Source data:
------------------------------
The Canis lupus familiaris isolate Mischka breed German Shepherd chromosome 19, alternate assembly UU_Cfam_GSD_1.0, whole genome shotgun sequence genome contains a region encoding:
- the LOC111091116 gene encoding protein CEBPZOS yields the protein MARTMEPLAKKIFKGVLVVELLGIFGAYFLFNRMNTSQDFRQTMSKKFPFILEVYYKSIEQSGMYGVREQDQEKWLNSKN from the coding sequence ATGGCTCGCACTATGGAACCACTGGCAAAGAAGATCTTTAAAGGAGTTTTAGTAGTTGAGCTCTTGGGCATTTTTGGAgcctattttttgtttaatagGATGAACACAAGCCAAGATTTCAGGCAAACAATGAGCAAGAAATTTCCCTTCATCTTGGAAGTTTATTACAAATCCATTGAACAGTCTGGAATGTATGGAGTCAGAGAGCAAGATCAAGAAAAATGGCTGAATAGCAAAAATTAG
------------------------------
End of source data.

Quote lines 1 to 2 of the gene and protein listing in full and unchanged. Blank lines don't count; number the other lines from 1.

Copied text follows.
The Canis lupus familiaris isolate Mischka breed German Shepherd chromosome 19, alternate assembly UU_Cfam_GSD_1.0, whole genome shotgun sequence genome contains a region encoding:
- the LOC111091116 gene encoding protein CEBPZOS yields the protein MARTMEPLAKKIFKGVLVVELLGIFGAYFLFNRMNTSQDFRQTMSKKFPFILEVYYKSIEQSGMYGVREQDQEKWLNSKN from the coding sequence ATGGCTCGCACTATGGAACCACTGGCAAAGAAGATCTTTAAAGGAGTTTTAGTAGTTGAGCTCTTGGGCATTTTTGGAgcctattttttgtttaatagGATGAACACAAGCCAAGATTTCAGGCAAACAATGAGCAAGAAATTTCCCTTCATCTTGGAAGTTTATTACAAATCCATTGAACAGTCTGGAATGTATGGAGTCAGAGAGCAAGATCAAGAAAAATGGCTGAATAGCAAAAATTAG